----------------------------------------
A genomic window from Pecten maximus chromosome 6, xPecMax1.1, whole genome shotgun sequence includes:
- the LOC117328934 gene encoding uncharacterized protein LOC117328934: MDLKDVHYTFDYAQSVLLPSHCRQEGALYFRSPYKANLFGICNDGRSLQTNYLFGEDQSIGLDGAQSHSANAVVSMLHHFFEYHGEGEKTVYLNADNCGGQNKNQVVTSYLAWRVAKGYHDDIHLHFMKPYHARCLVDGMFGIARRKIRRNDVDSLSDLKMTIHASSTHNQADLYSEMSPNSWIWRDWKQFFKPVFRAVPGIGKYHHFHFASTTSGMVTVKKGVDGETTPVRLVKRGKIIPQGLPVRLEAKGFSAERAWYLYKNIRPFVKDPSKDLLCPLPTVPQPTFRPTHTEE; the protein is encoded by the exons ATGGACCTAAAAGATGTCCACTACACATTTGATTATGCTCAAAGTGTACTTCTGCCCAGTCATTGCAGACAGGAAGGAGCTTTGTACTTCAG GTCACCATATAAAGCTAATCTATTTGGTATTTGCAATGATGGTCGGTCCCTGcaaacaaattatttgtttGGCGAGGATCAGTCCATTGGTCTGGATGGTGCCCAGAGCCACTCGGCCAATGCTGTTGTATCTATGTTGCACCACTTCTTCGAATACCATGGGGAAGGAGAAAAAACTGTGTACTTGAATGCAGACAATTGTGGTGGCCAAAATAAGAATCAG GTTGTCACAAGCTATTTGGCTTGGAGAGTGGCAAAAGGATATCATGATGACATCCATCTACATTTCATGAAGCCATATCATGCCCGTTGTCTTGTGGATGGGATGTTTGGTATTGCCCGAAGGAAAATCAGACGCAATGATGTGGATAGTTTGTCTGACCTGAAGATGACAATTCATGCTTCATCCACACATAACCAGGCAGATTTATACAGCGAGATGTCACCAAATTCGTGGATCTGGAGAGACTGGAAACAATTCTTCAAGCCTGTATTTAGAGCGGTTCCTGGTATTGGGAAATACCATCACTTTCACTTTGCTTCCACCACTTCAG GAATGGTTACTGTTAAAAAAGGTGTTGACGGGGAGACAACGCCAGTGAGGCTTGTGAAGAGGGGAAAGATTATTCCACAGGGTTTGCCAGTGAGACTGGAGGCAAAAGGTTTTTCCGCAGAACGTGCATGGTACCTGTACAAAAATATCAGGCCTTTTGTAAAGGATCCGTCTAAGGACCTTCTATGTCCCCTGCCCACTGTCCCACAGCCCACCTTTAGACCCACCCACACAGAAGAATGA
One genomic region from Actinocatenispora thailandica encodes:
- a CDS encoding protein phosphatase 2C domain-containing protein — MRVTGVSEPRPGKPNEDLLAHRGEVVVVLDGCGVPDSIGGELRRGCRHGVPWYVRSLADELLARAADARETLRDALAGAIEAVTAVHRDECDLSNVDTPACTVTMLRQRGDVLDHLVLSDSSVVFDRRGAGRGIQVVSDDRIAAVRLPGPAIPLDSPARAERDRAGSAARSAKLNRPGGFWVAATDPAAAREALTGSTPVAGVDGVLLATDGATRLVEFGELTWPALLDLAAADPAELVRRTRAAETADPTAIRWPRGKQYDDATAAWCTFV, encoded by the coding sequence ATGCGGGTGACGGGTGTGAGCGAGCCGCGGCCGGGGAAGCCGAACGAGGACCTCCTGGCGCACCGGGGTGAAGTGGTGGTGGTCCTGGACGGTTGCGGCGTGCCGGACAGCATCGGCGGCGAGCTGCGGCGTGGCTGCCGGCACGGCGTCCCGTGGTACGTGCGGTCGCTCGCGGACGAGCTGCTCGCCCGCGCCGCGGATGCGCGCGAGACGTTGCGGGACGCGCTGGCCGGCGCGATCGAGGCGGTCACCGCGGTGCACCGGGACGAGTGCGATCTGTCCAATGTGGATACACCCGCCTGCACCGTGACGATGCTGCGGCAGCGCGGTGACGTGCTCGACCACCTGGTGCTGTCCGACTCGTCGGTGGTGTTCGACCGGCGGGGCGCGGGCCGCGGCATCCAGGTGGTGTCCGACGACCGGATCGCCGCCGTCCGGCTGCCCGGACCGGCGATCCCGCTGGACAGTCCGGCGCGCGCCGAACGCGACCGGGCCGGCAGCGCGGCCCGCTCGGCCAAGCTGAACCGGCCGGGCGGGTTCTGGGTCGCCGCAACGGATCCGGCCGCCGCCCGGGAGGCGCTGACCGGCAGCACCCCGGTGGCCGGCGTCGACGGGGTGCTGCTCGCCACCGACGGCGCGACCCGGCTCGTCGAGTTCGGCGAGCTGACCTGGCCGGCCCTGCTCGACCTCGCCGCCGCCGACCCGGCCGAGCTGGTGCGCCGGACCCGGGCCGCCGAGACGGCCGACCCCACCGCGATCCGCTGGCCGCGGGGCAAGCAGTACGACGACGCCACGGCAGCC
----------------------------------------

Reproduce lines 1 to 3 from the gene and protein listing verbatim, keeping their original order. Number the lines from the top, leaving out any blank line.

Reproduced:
A genomic window from Pecten maximus chromosome 6, xPecMax1.1, whole genome shotgun sequence includes:
- the LOC117328934 gene encoding uncharacterized protein LOC117328934: MDLKDVHYTFDYAQSVLLPSHCRQEGALYFRSPYKANLFGICNDGRSLQTNYLFGEDQSIGLDGAQSHSANAVVSMLHHFFEYHGEGEKTVYLNADNCGGQNKNQVVTSYLAWRVAKGYHDDIHLHFMKPYHARCLVDGMFGIARRKIRRNDVDSLSDLKMTIHASSTHNQADLYSEMSPNSWIWRDWKQFFKPVFRAVPGIGKYHHFHFASTTSGMVTVKKGVDGETTPVRLVKRGKIIPQGLPVRLEAKGFSAERAWYLYKNIRPFVKDPSKDLLCPLPTVPQPTFRPTHTEE; the protein is encoded by the exons ATGGACCTAAAAGATGTCCACTACACATTTGATTATGCTCAAAGTGTACTTCTGCCCAGTCATTGCAGACAGGAAGGAGCTTTGTACTTCAG GTCACCATATAAAGCTAATCTATTTGGTATTTGCAATGATGGTCGGTCCCTGcaaacaaattatttgtttGGCGAGGATCAGTCCATTGGTCTGGATGGTGCCCAGAGCCACTCGGCCAATGCTGTTGTATCTATGTTGCACCACTTCTTCGAATACCATGGGGAAGGAGAAAAAACTGTGTACTTGAATGCAGACAATTGTGGTGGCCAAAATAAGAATCAG GTTGTCACAAGCTATTTGGCTTGGAGAGTGGCAAAAGGATATCATGATGACATCCATCTACATTTCATGAAGCCATATCATGCCCGTTGTCTTGTGGATGGGATGTTTGGTATTGCCCGAAGGAAAATCAGACGCAATGATGTGGATAGTTTGTCTGACCTGAAGATGACAATTCATGCTTCATCCACACATAACCAGGCAGATTTATACAGCGAGATGTCACCAAATTCGTGGATCTGGAGAGACTGGAAACAATTCTTCAAGCCTGTATTTAGAGCGGTTCCTGGTATTGGGAAATACCATCACTTTCACTTTGCTTCCACCACTTCAG GAATGGTTACTGTTAAAAAAGGTGTTGACGGGGAGACAACGCCAGTGAGGCTTGTGAAGAGGGGAAAGATTATTCCACAGGGTTTGCCAGTGAGACTGGAGGCAAAAGGTTTTTCCGCAGAACGTGCATGGTACCTGTACAAAAATATCAGGCCTTTTGTAAAGGATCCGTCTAAGGACCTTCTATGTCCCCTGCCCACTGTCCCACAGCCCACCTTTAGACCCACCCACACAGAAGAATGA
One genomic region from Actinocatenispora thailandica encodes: